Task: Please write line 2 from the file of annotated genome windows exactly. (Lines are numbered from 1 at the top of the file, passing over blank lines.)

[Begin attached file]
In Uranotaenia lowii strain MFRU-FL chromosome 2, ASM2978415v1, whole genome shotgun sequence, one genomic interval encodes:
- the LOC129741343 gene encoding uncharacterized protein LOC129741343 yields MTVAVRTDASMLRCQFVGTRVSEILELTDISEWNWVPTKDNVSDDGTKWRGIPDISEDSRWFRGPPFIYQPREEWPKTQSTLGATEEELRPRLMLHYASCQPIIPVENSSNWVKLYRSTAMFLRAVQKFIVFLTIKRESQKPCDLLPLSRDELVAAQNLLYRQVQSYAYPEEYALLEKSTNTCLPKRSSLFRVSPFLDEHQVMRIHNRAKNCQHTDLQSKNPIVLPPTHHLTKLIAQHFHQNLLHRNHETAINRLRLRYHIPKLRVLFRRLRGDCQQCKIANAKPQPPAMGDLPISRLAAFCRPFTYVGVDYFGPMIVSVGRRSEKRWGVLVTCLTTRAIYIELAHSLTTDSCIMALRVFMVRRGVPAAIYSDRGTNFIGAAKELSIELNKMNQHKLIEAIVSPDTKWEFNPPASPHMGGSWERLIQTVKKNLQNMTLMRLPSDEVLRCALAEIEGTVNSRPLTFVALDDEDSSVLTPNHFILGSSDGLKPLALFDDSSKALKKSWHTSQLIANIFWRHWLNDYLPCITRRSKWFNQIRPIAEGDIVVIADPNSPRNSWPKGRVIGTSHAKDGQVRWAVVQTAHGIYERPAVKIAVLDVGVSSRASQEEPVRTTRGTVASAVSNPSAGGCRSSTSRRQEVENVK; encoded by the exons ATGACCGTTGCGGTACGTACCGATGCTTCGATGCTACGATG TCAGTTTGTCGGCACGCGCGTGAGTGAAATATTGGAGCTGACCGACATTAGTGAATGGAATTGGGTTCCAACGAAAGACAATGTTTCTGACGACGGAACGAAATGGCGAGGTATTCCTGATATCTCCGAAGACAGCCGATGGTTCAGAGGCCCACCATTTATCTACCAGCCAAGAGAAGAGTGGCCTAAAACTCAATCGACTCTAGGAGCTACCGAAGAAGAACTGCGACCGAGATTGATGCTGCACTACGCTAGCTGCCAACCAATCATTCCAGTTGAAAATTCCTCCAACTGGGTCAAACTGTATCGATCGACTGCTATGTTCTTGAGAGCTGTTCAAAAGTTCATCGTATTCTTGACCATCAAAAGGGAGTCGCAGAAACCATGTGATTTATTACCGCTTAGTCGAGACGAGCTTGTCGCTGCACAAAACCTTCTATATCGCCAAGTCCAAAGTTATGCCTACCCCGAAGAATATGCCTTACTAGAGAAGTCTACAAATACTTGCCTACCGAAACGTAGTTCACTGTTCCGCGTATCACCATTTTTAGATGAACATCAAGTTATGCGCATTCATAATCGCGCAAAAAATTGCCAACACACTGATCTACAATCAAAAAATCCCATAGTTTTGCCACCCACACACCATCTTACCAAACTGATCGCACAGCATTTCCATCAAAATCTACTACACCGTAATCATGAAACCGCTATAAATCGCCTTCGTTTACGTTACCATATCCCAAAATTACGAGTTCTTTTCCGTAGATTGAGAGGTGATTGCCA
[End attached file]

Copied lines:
- the LOC129741343 gene encoding uncharacterized protein LOC129741343 yields MTVAVRTDASMLRCQFVGTRVSEILELTDISEWNWVPTKDNVSDDGTKWRGIPDISEDSRWFRGPPFIYQPREEWPKTQSTLGATEEELRPRLMLHYASCQPIIPVENSSNWVKLYRSTAMFLRAVQKFIVFLTIKRESQKPCDLLPLSRDELVAAQNLLYRQVQSYAYPEEYALLEKSTNTCLPKRSSLFRVSPFLDEHQVMRIHNRAKNCQHTDLQSKNPIVLPPTHHLTKLIAQHFHQNLLHRNHETAINRLRLRYHIPKLRVLFRRLRGDCQQCKIANAKPQPPAMGDLPISRLAAFCRPFTYVGVDYFGPMIVSVGRRSEKRWGVLVTCLTTRAIYIELAHSLTTDSCIMALRVFMVRRGVPAAIYSDRGTNFIGAAKELSIELNKMNQHKLIEAIVSPDTKWEFNPPASPHMGGSWERLIQTVKKNLQNMTLMRLPSDEVLRCALAEIEGTVNSRPLTFVALDDEDSSVLTPNHFILGSSDGLKPLALFDDSSKALKKSWHTSQLIANIFWRHWLNDYLPCITRRSKWFNQIRPIAEGDIVVIADPNSPRNSWPKGRVIGTSHAKDGQVRWAVVQTAHGIYERPAVKIAVLDVGVSSRASQEEPVRTTRGTVASAVSNPSAGGCRSSTSRRQEVENVK; encoded by the exons ATGACCGTTGCGGTACGTACCGATGCTTCGATGCTACGATG TCAGTTTGTCGGCACGCGCGTGAGTGAAATATTGGAGCTGACCGACATTAGTGAATGGAATTGGGTTCCAACGAAAGACAATGTTTCTGACGACGGAACGAAATGGCGAGGTATTCCTGATATCTCCGAAGACAGCCGATGGTTCAGAGGCCCACCATTTATCTACCAGCCAAGAGAAGAGTGGCCTAAAACTCAATCGACTCTAGGAGCTACCGAAGAAGAACTGCGACCGAGATTGATGCTGCACTACGCTAGCTGCCAACCAATCATTCCAGTTGAAAATTCCTCCAACTGGGTCAAACTGTATCGATCGACTGCTATGTTCTTGAGAGCTGTTCAAAAGTTCATCGTATTCTTGACCATCAAAAGGGAGTCGCAGAAACCATGTGATTTATTACCGCTTAGTCGAGACGAGCTTGTCGCTGCACAAAACCTTCTATATCGCCAAGTCCAAAGTTATGCCTACCCCGAAGAATATGCCTTACTAGAGAAGTCTACAAATACTTGCCTACCGAAACGTAGTTCACTGTTCCGCGTATCACCATTTTTAGATGAACATCAAGTTATGCGCATTCATAATCGCGCAAAAAATTGCCAACACACTGATCTACAATCAAAAAATCCCATAGTTTTGCCACCCACACACCATCTTACCAAACTGATCGCACAGCATTTCCATCAAAATCTACTACACCGTAATCATGAAACCGCTATAAATCGCCTTCGTTTACGTTACCATATCCCAAAATTACGAGTTCTTTTCCGTAGATTGAGAGGTGATTGCCA